A report by SIPRI
Foreign military assets have made large contributions to several recent natural disaster relief operations, yet their use in such operations remains controversial. This study examines the advantages, limitations and implications of involving foreign military assets—personnel, equipment and expertise—in the relief operations that follow major natural disasters. The questions asked range from matters of principle—is it appropriate for foreign forces to take part in humanitarian work?—to more practical considerations such as cost, how effectively foreign military assets can participate in civilian-led humanitarian operations and how the presence of foreign military assets affects the ability of civilian humanitarian organizations to act independently and safely.
SIPRI has published hundreds of books, reports, fact sheets, background papers and policy briefs since its first book appeared in 1969. Oxford University Press publishes and distributes some SIPRI publication series. Other are available to download or buy directly from SIPRI.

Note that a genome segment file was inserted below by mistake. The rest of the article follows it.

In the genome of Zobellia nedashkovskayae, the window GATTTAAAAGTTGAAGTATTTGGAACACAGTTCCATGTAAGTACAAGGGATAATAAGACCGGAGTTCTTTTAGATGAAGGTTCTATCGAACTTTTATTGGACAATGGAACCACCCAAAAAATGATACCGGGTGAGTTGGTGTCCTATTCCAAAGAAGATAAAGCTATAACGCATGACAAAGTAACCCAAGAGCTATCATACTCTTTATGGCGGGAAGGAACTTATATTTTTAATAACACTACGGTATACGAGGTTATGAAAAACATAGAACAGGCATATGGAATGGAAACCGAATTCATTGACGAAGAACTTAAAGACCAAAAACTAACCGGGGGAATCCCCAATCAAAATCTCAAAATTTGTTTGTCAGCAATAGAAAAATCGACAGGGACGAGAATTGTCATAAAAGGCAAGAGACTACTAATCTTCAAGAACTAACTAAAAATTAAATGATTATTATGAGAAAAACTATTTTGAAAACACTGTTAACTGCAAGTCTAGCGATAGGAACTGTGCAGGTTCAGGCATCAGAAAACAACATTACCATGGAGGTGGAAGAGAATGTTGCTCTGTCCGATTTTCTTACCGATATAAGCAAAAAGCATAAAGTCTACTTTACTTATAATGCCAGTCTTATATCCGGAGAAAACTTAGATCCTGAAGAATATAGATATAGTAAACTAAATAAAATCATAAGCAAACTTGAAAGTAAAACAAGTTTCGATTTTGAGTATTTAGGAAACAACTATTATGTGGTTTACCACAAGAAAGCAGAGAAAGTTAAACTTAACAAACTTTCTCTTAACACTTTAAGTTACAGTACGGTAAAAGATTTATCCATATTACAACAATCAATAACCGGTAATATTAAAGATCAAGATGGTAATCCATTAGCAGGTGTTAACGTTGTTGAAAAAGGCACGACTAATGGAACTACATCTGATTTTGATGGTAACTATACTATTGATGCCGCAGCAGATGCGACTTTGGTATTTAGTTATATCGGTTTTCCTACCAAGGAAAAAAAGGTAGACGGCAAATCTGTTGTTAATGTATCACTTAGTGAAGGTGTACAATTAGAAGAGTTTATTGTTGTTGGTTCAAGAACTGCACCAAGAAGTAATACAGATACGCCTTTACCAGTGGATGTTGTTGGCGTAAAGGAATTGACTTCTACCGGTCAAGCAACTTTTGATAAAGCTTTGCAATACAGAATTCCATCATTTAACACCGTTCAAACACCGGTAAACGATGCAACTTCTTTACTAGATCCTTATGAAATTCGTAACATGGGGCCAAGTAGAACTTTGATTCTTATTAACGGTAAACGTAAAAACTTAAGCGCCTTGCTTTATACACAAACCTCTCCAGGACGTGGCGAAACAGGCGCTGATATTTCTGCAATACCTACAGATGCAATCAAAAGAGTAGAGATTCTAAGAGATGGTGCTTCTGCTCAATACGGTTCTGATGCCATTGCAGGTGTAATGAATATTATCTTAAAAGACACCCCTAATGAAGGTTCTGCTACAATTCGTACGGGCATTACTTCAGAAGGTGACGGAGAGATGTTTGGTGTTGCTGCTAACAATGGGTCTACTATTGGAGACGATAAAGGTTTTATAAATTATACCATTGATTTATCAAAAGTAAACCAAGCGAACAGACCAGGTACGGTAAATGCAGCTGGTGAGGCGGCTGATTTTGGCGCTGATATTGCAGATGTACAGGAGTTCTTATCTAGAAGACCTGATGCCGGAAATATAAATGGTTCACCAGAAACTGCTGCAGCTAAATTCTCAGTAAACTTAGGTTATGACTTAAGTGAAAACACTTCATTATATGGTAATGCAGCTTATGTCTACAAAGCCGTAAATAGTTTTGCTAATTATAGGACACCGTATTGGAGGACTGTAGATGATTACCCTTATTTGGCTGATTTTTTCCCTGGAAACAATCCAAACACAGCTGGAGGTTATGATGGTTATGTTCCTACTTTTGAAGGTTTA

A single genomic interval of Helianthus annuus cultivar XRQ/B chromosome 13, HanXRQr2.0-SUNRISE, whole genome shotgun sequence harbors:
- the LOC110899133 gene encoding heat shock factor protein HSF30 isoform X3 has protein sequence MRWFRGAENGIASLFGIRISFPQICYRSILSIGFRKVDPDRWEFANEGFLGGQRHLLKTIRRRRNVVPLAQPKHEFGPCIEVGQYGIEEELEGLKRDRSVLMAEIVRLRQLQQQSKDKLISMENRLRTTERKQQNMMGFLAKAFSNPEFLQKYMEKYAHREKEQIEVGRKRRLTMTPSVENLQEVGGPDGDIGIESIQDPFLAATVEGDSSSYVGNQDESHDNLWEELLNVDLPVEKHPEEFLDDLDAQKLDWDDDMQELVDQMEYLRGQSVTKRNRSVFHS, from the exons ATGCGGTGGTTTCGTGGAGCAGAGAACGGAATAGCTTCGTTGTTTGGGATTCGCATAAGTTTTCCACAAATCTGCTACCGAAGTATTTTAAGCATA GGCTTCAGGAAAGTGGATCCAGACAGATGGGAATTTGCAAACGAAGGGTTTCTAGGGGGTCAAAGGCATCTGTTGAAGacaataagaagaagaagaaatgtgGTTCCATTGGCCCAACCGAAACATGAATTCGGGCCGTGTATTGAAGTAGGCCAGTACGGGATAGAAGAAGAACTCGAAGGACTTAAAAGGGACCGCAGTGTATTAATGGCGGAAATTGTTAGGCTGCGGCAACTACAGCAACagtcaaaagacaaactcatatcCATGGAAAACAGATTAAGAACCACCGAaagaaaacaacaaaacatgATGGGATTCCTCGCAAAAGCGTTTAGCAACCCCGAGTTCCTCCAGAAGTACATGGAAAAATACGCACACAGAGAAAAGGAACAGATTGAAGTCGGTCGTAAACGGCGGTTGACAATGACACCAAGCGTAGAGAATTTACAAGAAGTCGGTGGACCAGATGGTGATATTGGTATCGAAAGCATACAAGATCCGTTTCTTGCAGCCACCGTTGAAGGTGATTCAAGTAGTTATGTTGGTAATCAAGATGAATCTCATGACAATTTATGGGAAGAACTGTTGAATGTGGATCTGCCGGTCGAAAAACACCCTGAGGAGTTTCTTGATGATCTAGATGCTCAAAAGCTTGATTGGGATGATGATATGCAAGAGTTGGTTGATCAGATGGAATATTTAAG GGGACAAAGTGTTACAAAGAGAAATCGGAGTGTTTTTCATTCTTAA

SIPRI publications aim to provide policymakers, researchers, the media and the interested public with reliable information, analysis and recommendations. They are peer-reviewed, use only open sources and are transparent about the sources used.
China's Exports of Small Arms and Light Weapons
Trends in world military expenditure, 2012
||Transfers of small arms and light weapons to fragile states||
Africa and the Global Market in Natural Uranium
South Korea's export control system
||Strengthening the EU's Future Approach to WMD Non-proliferation|
Measuring conflict exposure in micro-level surveys
Development assistance in Afghanistan after 2014
Iran's Policy on Afghanistan
The SIPRI Yearbook is known worldwide as an authoritative and independent source for politicians, diplomats, journalists and analysts seeking insight on issues of armaments and arms control, armed conflicts and conflict resolution, security arrangements and disarmament, as well as the most important longer-term trends in international security.